From Harry Potter, The Muppets, Legoland and Boris Johnson to shaking up the Tattoo

His globe-trotting CV includes Harry Potter, The Muppets, Legoland and Boris Johnson.

Michael Braithwaite is masterminding the return of the Royal Edinburgh Military Tattoo next year.
Michael Braithwaite is masterminding the return of the Royal Edinburgh Military Tattoo next year.

Now Michael Braithwaite is charged with attracting a whole new audience to one of Scotland's most iconic events when it finally emerges from the pandemic.

The New Zealand-born events guru has promised plenty of surprises are in store for audiences expected to pack into Edinburgh Castle esplanade when the event unfolds for the first time in three years next August.

It will not only be pitched at a more UK-based audience than before, but will be aimed at attracting a much younger market, have a much broader “musical palette” than before and boast an array of new effects.

Around 220,000 people attend the Royal Edinburgh Military Tattoo each year.

But he insists he is overseeing an evolution rather than a revolution of an event valued at more than £77 million for the economy.

Mr Braithwaite was brought in help to revamp the Tattoo several months after Major General Buster Howes was appointed chief executive.


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He was previously responsible for live shows in attractions and resorts run by Merlin Entertainments, and worked on films in the Harry Potter franchise and at Jim Henson’s Creatures Shop, the special effects company which The Muppets creator set up in 1979. During the 2012 Olympics, he was a senior producer of then London mayor Boris Johnson’s cultural festival.

Mr Braithwaite, the first New Zealander and first non-military figure to direct the Tattoo, said: “We’ll be building on the wonderful legacy that the Tattoo has established over the last 70s years and taking that into the next chapter of its life.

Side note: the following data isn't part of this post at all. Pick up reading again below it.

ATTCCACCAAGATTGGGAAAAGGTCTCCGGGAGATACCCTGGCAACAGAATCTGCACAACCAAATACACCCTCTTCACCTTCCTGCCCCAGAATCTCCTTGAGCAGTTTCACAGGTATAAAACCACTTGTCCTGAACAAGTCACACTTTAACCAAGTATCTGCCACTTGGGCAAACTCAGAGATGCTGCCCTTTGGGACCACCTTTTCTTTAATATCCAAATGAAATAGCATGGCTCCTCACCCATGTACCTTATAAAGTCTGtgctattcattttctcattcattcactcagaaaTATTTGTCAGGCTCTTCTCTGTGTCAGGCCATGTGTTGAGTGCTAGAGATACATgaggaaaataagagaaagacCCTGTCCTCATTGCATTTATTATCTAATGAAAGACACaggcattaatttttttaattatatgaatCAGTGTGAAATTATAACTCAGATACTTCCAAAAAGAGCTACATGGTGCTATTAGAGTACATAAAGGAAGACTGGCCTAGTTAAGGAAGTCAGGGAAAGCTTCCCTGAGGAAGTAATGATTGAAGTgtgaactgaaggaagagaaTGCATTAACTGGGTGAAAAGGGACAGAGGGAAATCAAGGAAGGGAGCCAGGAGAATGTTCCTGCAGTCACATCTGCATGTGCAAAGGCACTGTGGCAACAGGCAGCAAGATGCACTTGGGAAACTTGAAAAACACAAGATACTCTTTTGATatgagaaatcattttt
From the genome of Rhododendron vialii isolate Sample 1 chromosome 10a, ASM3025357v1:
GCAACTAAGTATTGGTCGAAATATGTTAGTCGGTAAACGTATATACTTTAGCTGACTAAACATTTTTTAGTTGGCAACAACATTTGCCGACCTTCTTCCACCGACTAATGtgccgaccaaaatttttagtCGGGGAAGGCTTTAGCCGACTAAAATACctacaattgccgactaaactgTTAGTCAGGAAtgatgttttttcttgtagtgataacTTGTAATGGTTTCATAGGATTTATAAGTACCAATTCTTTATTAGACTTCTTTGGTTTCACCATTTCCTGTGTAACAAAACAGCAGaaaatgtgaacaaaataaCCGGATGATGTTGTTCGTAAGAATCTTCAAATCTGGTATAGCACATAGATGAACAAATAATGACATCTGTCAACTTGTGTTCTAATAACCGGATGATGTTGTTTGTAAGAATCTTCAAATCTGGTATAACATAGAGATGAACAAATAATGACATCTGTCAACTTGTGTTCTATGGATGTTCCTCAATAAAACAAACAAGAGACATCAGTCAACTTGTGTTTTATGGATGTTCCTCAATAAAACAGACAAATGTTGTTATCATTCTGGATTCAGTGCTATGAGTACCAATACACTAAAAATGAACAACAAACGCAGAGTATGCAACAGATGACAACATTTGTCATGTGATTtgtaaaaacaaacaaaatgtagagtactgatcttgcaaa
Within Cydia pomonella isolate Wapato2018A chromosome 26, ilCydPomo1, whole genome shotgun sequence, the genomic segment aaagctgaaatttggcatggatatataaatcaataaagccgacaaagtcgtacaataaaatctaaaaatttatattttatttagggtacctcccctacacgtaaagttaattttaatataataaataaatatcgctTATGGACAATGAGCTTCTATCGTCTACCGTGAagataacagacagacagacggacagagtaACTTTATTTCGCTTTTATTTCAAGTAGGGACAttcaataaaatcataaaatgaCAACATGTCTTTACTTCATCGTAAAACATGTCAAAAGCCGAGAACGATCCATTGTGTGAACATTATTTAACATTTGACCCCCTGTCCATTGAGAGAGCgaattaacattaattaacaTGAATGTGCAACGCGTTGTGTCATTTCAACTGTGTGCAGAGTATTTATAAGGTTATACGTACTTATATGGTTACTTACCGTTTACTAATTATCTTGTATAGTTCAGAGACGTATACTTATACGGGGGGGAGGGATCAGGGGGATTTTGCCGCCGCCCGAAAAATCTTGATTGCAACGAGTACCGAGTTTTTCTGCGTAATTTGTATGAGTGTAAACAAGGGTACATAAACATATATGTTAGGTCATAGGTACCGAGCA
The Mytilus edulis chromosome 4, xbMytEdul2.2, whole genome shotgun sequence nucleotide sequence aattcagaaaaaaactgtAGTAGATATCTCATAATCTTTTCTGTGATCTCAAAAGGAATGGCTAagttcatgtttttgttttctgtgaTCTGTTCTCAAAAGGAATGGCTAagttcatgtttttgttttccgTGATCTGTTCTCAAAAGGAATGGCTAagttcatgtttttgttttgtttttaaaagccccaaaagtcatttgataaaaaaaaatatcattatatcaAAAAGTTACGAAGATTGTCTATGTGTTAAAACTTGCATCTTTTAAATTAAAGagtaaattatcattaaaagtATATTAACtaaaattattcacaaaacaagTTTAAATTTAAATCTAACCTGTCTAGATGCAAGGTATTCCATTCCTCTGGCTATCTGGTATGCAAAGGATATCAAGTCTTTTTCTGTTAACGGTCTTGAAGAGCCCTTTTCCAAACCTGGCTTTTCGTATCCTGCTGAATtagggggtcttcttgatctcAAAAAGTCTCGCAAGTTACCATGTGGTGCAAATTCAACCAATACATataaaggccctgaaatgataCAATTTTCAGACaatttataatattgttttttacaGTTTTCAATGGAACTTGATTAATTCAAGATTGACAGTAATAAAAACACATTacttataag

“It will still have all the key things people expect, including the massed pipes and drums, our military bands and our own in-house musicians and dancers.

“But they’ll also get a lot of surprises and innovations as well as we take it forward ino a new era.

“As with all art forms, you’re either going forward or backwards. We’re very much about going forwards, taking that legacy and its DNA, and asking: ‘What do can we do to make the show fresh and exciting?’

"We’ll be building on what’s been there before, but evolving the Tattoo into a modern area.


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"We hope it’ll appeal to our traditional supporters who have attended in the past, but we’re also looking to widen our reach, particularly with younger audiences.

"Our audiences tend to be more mature. We’re recognising that a lot of our performers have been much younger than the audiences they’ve been playing to.

"We want to create a contemporary freshness to the way we present the music.”

New sound and lighting systems are will be deployed to transform the castle and – for the first time – the esplanade itself.

Mr Braithwaite added: "We want to spread a sense of immersion, so the show isn’t just happening in front of you, but around and above you.

“The Tattoo will still be the wonderful, iconic event that it’s been. The location is such a huge part of what makes it. The castle will still be there. We’ll still be coming across the drawbridge en masse.


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"It’ll be an evolution of what’s come before rather than dramatic change.

“People who have never been before should give us a try – they’ll be surprised at how much is in there, over and above what they might expect.”


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